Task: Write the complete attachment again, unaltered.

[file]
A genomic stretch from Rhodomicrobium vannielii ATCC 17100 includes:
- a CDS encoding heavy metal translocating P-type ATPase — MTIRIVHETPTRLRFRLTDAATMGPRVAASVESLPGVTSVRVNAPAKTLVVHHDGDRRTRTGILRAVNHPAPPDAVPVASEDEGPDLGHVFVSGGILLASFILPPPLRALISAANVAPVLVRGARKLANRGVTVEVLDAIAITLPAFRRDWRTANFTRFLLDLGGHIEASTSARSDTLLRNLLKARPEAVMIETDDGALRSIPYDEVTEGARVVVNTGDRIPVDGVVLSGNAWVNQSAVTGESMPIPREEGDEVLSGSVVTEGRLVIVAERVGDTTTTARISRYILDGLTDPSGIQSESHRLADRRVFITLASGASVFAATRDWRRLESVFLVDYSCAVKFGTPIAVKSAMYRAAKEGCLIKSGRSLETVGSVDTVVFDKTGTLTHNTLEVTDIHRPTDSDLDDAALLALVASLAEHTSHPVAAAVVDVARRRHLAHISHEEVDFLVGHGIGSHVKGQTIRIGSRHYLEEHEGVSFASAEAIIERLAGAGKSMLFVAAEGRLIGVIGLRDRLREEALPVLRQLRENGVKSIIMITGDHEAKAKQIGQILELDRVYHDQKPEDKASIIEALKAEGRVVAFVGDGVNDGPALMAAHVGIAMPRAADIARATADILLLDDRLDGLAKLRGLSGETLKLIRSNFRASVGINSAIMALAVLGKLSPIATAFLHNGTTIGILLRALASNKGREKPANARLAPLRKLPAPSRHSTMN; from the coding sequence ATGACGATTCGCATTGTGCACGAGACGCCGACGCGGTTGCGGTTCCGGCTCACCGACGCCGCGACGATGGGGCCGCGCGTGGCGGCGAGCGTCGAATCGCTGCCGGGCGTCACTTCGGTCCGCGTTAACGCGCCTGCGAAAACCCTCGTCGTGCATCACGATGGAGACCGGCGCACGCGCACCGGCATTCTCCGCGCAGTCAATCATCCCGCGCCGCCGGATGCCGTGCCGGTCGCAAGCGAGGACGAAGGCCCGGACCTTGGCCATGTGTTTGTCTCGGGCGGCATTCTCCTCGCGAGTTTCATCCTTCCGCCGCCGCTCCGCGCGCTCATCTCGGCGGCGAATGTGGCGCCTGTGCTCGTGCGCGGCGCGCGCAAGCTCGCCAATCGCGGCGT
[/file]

A genomic stretch from Rhodomicrobium vannielii ATCC 17100 includes:
- a CDS encoding heavy metal translocating P-type ATPase — MTIRIVHETPTRLRFRLTDAATMGPRVAASVESLPGVTSVRVNAPAKTLVVHHDGDRRTRTGILRAVNHPAPPDAVPVASEDEGPDLGHVFVSGGILLASFILPPPLRALISAANVAPVLVRGARKLANRGVTVEVLDAIAITLPAFRRDWRTANFTRFLLDLGGHIEASTSARSDTLLRNLLKARPEAVMIETDDGALRSIPYDEVTEGARVVVNTGDRIPVDGVVLSGNAWVNQSAVTGESMPIPREEGDEVLSGSVVTEGRLVIVAERVGDTTTTARISRYILDGLTDPSGIQSESHRLADRRVFITLASGASVFAATRDWRRLESVFLVDYSCAVKFGTPIAVKSAMYRAAKEGCLIKSGRSLETVGSVDTVVFDKTGTLTHNTLEVTDIHRPTDSDLDDAALLALVASLAEHTSHPVAAAVVDVARRRHLAHISHEEVDFLVGHGIGSHVKGQTIRIGSRHYLEEHEGVSFASAEAIIERLAGAGKSMLFVAAEGRLIGVIGLRDRLREEALPVLRQLRENGVKSIIMITGDHEAKAKQIGQILELDRVYHDQKPEDKASIIEALKAEGRVVAFVGDGVNDGPALMAAHVGIAMPRAADIARATADILLLDDRLDGLAKLRGLSGETLKLIRSNFRASVGINSAIMALAVLGKLSPIATAFLHNGTTIGILLRALASNKGREKPANARLAPLRKLPAPSRHSTMN; from the coding sequence ATGACGATTCGCATTGTGCACGAGACGCCGACGCGGTTGCGGTTCCGGCTCACCGACGCCGCGACGATGGGGCCGCGCGTGGCGGCGAGCGTCGAATCGCTGCCGGGCGTCACTTCGGTCCGCGTTAACGCGCCTGCGAAAACCCTCGTCGTGCATCACGATGGAGACCGGCGCACGCGCACCGGCATTCTCCGCGCAGTCAATCATCCCGCGCCGCCGGATGCCGTGCCGGTCGCAAGCGAGGACGAAGGCCCGGACCTTGGCCATGTGTTTGTCTCGGGCGGCATTCTCCTCGCGAGTTTCATCCTTCCGCCGCCGCTCCGCGCGCTCATCTCGGCGGCGAATGTGGCGCCTGTGCTCGTGCGCGGCGCGCGCAAGCTCGCCAATCGCGGCGT